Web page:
5. How Long Is the Final Product?
Is this a full length feature or a short film? That is one of the first things you need to decided. If it’s still very early in your career, making any film over 30 minutes in length can be an incredibly daunting task. The length of the film will also help determine the length of production. You have to take into account the budget and time you have to make this project. From there you can decide the length you want to aim for.
If you can’t afford the project, can you make another version? If you are unable to make the full length feature, try making it a short film first. Short films have successfully turned into features. Look at Bottle Rocket, or last year’s Best Motion Picture Oscar Nominee, Whiplash.
Director/Writer Damien Chazelle was unable to secure funding for his film Whiplash. He pulled one of the most prominent scenes from the film and turned it into a short. His goal was to submit the short film to film festivals in hopes of securing the funding for the feature. The short film was so powerful and well done, he not only secured funding, the short won Best Short Film at Sundance. The next year, the feature was nominated for five Oscars, winning three of them.
6. When and Where Is the Film Set?
The setting of your film is a huge factor. Do you have the budget to shoot an epic in the desert? Is the film a period piece? If so, go ahead and hand over your budget to costumes. Are you able to turn this script into a film you can actually shoot now? The best thing you can do as a filmmaker is embrace your limits.
The 2004 film Primer is a perfect example. Not only did the film have a limited budget (approximately $7000), the script called for time travel. The story and science behind it was so sound, the story actually carried the film. With some creative thinking, nearly the entire film was shot in a storage unit. A perfect example of embracing you limits and working with your budget.
7. How Many Actors and Crew Members Will the Project Need?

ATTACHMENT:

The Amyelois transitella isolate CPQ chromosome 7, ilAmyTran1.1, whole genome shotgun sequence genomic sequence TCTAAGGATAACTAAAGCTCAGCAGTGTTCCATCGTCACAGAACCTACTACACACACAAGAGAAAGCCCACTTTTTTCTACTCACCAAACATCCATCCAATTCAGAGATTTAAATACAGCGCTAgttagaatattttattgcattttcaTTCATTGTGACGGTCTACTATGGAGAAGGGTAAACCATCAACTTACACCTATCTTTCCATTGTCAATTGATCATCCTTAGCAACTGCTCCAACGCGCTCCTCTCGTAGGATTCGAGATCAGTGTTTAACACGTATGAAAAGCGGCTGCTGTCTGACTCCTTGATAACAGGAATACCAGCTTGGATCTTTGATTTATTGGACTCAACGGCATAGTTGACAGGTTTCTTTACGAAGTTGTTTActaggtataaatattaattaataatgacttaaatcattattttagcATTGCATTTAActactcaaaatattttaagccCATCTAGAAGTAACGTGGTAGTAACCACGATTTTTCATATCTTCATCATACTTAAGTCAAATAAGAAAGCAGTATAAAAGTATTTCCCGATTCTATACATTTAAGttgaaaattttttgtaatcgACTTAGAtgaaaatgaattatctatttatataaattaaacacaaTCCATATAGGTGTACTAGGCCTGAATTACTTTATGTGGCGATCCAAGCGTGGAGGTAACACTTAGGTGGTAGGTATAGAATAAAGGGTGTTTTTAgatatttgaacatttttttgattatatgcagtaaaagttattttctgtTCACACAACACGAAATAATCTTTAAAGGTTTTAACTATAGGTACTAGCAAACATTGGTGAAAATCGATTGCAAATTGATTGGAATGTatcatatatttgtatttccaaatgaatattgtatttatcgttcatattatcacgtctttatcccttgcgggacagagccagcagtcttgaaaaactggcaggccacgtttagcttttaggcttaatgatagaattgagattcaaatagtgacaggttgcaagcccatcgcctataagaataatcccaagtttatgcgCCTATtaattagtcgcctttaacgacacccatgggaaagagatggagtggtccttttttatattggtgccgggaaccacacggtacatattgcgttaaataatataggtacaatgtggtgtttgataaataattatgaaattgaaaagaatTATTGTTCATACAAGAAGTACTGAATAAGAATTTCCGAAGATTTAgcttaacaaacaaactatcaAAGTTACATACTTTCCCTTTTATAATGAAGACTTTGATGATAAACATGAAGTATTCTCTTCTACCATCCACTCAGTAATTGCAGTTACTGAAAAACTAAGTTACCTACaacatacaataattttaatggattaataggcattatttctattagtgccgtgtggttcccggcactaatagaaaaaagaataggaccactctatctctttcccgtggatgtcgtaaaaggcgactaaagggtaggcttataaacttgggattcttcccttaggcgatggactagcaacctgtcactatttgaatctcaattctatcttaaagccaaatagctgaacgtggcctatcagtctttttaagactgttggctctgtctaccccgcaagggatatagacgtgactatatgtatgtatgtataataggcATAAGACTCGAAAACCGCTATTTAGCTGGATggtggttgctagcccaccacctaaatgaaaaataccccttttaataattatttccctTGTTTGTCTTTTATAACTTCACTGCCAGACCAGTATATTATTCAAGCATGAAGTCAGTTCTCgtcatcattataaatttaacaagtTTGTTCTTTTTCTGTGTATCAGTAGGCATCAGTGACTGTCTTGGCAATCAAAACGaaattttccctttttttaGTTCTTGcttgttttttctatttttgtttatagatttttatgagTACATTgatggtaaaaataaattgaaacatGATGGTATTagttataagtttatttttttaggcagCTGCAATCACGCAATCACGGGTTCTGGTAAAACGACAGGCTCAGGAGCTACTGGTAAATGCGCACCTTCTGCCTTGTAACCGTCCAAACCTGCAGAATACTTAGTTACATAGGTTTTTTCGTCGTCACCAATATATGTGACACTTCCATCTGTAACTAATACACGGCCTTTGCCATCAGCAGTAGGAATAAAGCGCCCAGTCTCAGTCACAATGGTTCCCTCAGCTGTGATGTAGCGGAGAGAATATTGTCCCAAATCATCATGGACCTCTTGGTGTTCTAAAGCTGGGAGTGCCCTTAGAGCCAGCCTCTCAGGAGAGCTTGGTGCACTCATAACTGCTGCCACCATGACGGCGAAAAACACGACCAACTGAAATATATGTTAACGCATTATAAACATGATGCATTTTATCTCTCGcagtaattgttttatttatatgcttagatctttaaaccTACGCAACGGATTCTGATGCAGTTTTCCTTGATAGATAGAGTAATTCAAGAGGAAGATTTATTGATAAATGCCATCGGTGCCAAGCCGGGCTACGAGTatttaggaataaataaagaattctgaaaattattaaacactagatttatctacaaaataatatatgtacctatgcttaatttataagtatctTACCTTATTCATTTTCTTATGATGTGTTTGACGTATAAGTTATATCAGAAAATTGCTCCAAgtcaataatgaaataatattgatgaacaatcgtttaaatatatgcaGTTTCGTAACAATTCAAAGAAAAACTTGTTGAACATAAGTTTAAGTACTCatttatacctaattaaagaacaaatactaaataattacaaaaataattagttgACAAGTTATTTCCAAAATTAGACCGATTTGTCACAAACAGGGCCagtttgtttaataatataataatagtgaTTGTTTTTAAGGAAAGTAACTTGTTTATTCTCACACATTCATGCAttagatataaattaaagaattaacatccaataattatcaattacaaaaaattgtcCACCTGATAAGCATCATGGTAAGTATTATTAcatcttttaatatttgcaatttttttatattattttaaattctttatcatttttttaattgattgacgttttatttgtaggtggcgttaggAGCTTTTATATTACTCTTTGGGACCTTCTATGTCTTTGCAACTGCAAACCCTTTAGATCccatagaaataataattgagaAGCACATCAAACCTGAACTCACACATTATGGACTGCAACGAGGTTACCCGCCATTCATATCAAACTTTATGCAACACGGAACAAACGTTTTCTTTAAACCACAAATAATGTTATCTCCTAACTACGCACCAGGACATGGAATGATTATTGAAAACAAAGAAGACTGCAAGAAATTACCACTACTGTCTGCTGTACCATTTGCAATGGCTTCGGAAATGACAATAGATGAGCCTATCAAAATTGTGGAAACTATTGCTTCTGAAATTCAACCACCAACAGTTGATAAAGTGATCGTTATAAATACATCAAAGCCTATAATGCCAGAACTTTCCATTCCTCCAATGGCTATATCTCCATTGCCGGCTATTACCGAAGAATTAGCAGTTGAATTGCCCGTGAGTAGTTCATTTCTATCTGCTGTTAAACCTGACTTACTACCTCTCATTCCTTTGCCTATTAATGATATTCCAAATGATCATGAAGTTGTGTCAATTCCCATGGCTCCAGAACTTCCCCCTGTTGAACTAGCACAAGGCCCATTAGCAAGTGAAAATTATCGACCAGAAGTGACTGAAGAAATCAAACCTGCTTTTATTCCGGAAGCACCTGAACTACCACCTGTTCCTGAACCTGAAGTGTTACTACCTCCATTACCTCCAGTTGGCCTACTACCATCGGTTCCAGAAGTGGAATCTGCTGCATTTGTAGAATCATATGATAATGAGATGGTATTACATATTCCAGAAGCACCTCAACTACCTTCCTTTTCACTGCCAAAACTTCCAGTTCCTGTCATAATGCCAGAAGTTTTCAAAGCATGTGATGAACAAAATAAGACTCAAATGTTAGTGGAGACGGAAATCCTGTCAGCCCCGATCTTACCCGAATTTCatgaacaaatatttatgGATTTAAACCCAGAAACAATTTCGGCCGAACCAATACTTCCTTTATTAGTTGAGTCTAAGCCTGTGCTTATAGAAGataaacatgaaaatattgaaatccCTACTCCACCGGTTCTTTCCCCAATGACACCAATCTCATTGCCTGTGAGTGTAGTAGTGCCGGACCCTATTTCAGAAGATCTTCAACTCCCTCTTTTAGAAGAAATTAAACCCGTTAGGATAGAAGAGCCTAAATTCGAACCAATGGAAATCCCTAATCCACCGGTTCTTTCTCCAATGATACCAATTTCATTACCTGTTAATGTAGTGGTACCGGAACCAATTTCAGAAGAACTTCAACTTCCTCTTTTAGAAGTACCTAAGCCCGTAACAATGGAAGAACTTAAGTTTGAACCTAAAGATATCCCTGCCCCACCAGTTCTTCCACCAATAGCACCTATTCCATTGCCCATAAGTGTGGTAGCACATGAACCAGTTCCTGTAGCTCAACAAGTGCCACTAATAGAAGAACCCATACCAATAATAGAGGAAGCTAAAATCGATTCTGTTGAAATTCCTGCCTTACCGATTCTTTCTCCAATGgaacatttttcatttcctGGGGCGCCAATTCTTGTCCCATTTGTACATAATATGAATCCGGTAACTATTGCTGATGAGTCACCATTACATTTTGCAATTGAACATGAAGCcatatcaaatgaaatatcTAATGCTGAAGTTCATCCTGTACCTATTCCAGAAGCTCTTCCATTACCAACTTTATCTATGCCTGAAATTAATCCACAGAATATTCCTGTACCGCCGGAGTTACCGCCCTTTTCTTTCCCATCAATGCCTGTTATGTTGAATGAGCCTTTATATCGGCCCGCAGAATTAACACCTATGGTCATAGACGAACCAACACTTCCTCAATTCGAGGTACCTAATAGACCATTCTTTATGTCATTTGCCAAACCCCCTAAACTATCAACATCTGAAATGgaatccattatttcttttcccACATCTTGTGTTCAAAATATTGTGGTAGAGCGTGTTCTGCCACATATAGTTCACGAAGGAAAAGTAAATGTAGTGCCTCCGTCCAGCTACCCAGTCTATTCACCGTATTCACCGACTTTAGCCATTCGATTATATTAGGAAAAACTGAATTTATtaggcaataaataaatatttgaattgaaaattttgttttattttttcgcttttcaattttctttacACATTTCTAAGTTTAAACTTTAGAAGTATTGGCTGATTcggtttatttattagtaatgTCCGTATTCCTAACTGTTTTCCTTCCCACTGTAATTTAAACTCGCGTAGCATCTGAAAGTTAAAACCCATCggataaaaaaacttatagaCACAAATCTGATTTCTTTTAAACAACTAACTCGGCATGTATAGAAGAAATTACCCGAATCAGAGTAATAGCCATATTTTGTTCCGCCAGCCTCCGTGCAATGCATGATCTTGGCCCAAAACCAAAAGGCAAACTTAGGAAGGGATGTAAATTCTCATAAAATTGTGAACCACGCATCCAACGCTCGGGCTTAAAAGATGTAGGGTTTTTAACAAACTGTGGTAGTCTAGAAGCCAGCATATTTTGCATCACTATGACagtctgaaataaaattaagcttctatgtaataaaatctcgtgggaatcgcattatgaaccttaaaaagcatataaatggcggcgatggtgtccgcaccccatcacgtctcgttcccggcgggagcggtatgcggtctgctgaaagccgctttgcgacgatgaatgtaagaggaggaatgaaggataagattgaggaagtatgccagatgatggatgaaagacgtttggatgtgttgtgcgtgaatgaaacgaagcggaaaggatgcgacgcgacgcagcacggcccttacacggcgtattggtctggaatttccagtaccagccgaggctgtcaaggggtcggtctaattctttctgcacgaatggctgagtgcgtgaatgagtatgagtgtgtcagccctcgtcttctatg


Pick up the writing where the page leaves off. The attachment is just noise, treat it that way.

Now that you have looked at the story itself, what about the practical necessities for bringing the story to life? How many characters do you need to cast? How big of a crew do you need? These are major factors. Not only do you need to know how many people you need, you need to know how much each of them will get paid.
Will you be able to afford costumes, or even food for the set? Are you still going to have enough left over for your camera, lights, and gear? This leads us to our next point.
8. Can You Afford to Make This Film?
As any filmmaker can tell you, making a film is incredibly expensive. Every project presents even more expenses you never accounted for. This is why many projects require multiple studios collaborating to make a film. Trying to take on a whole project alone is nearly impossible.
Even if you can’t afford it now, you may be able to afford it later. We’ve presented many examples already with making short films first, or even waiting for years.
After all of this, you still face your decision to move forward with this project or not. If you have not been swayed at all, and you mind is still set on a project, get to it. Start making the film. Just know challenges will arise, but handling problems is the greatest skill a director can have.
Original Article can be found: HERE